Israel allows foreign experts into humanitarian flotilla raid investigation

Israel has launched its own investigation into the deadly raid on an aid ship flotilla bound for Gaza that occurred two weeks ago.

But it has agreed to two foreign experts will join the investigative commission.

It will include Nobel Peace Prize winner and ex-Northern Ireland first minister David Trimble and from the Israeli side – a former Supreme court judge, a retired major-general and a professor of international law.

The probe has been set up after the Jewish state rejected an international inquiry proposed by the UN.

Feeling economic and cultural pressure

Attacking the freedom flotilla which was taking humanitarian aid to Gaza in May is having consequences beyond just political condemnation for Israel.

Celebrities are canceling concerts, companies are taking their money elsewhere, and trade unions want a rejection of Israeli goods.

Thousands took to the streets against Israel’s attack on an aid flotilla in the beginning of June, in which nine were shot dead. The international reaction was that of outrage against the Jewish state, on top of criticizing Israeli Prime Minister Binyamin Netanyahu for his settlement expansion policies, which are illegal under international law.

Palestinian President Mahmoud Abbas has banned Palestinians from buying Israeli products made in the settlements, though only around 2-3% of Israeli exports are settlement-made.

Pro-Palestinian campaigners want to widen the campaign calling for an international trade, cultural and academic boycott of Israel and targeting companies worldwide involved in projects connected to the Israeli occupation.

Eyal Cohen is miserable. For weeks he has been looking forward to the Pixies rock concert. However, much like Elvis Costello, Gil Scott-Heron and Santana, the group recently announced it was canceling its first-ever concert in Israel. Although disappointed, Eyal understands the reason behind the decision:

“It is because artists don’t want to be hated around the world that they don’t come here.”

It seems that more international artists do not want to be seen as supportive of Israeli government policy towards Palestinians, which English rock-star Costello said represented humiliation and intimidation.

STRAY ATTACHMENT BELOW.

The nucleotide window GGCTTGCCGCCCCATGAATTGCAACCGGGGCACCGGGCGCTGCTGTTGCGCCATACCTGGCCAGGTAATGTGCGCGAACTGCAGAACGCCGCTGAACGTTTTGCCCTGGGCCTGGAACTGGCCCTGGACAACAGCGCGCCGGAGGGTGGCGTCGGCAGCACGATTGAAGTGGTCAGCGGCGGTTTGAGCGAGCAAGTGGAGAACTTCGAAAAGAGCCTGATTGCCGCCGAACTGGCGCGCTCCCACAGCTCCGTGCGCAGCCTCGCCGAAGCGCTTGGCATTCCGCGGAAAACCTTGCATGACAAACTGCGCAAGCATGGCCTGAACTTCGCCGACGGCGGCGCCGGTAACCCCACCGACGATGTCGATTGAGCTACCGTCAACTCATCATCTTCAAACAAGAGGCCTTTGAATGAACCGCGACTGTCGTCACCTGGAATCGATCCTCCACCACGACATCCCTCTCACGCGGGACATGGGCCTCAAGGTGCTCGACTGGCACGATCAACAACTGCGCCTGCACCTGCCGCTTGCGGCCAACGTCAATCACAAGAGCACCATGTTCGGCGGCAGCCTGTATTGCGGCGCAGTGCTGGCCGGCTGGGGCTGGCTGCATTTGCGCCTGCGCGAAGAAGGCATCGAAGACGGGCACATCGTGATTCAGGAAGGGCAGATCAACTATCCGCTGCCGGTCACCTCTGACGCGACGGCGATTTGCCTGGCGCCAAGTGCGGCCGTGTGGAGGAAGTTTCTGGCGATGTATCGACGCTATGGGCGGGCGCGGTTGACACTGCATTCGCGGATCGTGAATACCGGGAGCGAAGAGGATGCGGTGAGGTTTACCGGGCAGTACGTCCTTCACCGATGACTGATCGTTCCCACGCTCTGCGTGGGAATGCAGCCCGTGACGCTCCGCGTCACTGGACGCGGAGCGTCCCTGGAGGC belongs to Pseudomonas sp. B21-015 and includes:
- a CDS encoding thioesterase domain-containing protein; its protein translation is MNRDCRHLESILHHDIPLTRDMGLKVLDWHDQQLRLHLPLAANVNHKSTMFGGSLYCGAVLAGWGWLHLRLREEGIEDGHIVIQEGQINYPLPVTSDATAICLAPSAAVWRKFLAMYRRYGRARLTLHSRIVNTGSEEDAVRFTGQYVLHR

Denmark’s largest bank, Danske Bank, has also announced it is pulling out of two Israeli companies involved in the settlements: Elbit Systems, which provides surveillance equipment for the separation wall; and Africa Israel, which builds Jewish houses in the West Bank. Both companies refused to talk on camera.

Israel responded by saying that the bank is singling it out unfairly and disproportionately compared to other countries with human rights issues.

“If the issue was really human rights you would think that they would start with China [or] Sudan, which of course has civil war going on now. You could pick many countries; you could really look across most of the Middle East and large parts of Africa and you would be hard pressed to find a country which has as good a human rights record than the little state of Israel,” believes international human rights lawyer Justus Reid Weiner.

Palestinians disagree. Only international condemnation will change Israel’s actions, they believe.

“It is the only abuser of human rights. The only major violator of international law that is accepted in the West as a democracy and receives enormous financial, academic, cultural and diplomatic aid from mainstream governments,” says Omar Barghout. Barghout is a founding member of the Palestinian campaign for the academic and cultural boycott of Israel.

“In other words, it is the West that puts Israel on a pedestal as an exception above international law,” he adds.

Israelis fear a boycott from Europe, which is the country’s largest export market. Already, the European Court of Justice has ruled that goods made in the settlements are not Israeli and therefore do not benefit from preferential access to EU markets.

Israel has rejected an international inquiry into the flotilla raid, bolstering the campaign by those who want to boycott the Jewish state. And the strains of that siege are now being felt not just by Gazans, but by Israel’s political leaders too, who are facing increasing international pressure to bring the blockade of the Gaza Strip to an end.